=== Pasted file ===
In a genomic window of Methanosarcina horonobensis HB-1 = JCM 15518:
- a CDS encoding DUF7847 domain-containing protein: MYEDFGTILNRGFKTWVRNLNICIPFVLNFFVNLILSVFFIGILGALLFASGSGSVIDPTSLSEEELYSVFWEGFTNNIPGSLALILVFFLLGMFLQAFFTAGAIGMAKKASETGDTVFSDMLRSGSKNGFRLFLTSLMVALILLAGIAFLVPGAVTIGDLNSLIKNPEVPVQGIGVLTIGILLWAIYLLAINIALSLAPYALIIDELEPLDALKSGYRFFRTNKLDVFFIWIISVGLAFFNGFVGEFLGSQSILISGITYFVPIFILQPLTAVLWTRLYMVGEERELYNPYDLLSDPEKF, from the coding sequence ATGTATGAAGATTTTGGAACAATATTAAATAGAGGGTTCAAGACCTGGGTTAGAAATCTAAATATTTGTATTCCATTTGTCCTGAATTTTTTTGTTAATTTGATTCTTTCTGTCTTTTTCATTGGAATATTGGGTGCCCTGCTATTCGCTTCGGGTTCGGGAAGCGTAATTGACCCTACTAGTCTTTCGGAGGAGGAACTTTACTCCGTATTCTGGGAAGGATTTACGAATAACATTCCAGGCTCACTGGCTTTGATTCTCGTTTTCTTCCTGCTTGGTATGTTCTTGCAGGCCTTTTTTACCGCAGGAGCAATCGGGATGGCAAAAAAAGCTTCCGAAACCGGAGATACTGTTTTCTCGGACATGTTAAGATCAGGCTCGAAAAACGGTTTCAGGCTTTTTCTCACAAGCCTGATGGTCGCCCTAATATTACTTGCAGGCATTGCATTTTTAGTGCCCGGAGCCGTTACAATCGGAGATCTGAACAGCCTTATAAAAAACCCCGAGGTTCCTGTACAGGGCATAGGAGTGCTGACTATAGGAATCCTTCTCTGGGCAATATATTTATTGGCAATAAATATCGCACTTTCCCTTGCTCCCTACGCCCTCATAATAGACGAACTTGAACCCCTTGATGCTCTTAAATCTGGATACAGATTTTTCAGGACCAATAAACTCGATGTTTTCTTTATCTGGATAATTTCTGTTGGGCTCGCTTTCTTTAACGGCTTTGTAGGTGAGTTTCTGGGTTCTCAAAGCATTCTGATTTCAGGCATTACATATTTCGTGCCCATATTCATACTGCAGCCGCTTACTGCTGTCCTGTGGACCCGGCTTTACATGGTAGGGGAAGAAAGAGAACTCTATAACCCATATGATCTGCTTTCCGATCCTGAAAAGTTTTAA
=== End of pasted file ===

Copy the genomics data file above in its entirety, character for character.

In a genomic window of Methanosarcina horonobensis HB-1 = JCM 15518:
- a CDS encoding DUF7847 domain-containing protein: MYEDFGTILNRGFKTWVRNLNICIPFVLNFFVNLILSVFFIGILGALLFASGSGSVIDPTSLSEEELYSVFWEGFTNNIPGSLALILVFFLLGMFLQAFFTAGAIGMAKKASETGDTVFSDMLRSGSKNGFRLFLTSLMVALILLAGIAFLVPGAVTIGDLNSLIKNPEVPVQGIGVLTIGILLWAIYLLAINIALSLAPYALIIDELEPLDALKSGYRFFRTNKLDVFFIWIISVGLAFFNGFVGEFLGSQSILISGITYFVPIFILQPLTAVLWTRLYMVGEERELYNPYDLLSDPEKF, from the coding sequence ATGTATGAAGATTTTGGAACAATATTAAATAGAGGGTTCAAGACCTGGGTTAGAAATCTAAATATTTGTATTCCATTTGTCCTGAATTTTTTTGTTAATTTGATTCTTTCTGTCTTTTTCATTGGAATATTGGGTGCCCTGCTATTCGCTTCGGGTTCGGGAAGCGTAATTGACCCTACTAGTCTTTCGGAGGAGGAACTTTACTCCGTATTCTGGGAAGGATTTACGAATAACATTCCAGGCTCACTGGCTTTGATTCTCGTTTTCTTCCTGCTTGGTATGTTCTTGCAGGCCTTTTTTACCGCAGGAGCAATCGGGATGGCAAAAAAAGCTTCCGAAACCGGAGATACTGTTTTCTCGGACATGTTAAGATCAGGCTCGAAAAACGGTTTCAGGCTTTTTCTCACAAGCCTGATGGTCGCCCTAATATTACTTGCAGGCATTGCATTTTTAGTGCCCGGAGCCGTTACAATCGGAGATCTGAACAGCCTTATAAAAAACCCCGAGGTTCCTGTACAGGGCATAGGAGTGCTGACTATAGGAATCCTTCTCTGGGCAATATATTTATTGGCAATAAATATCGCACTTTCCCTTGCTCCCTACGCCCTCATAATAGACGAACTTGAACCCCTTGATGCTCTTAAATCTGGATACAGATTTTTCAGGACCAATAAACTCGATGTTTTCTTTATCTGGATAATTTCTGTTGGGCTCGCTTTCTTTAACGGCTTTGTAGGTGAGTTTCTGGGTTCTCAAAGCATTCTGATTTCAGGCATTACATATTTCGTGCCCATATTCATACTGCAGCCGCTTACTGCTGTCCTGTGGACCCGGCTTTACATGGTAGGGGAAGAAAGAGAACTCTATAACCCATATGATCTGCTTTCCGATCCTGAAAAGTTTTAA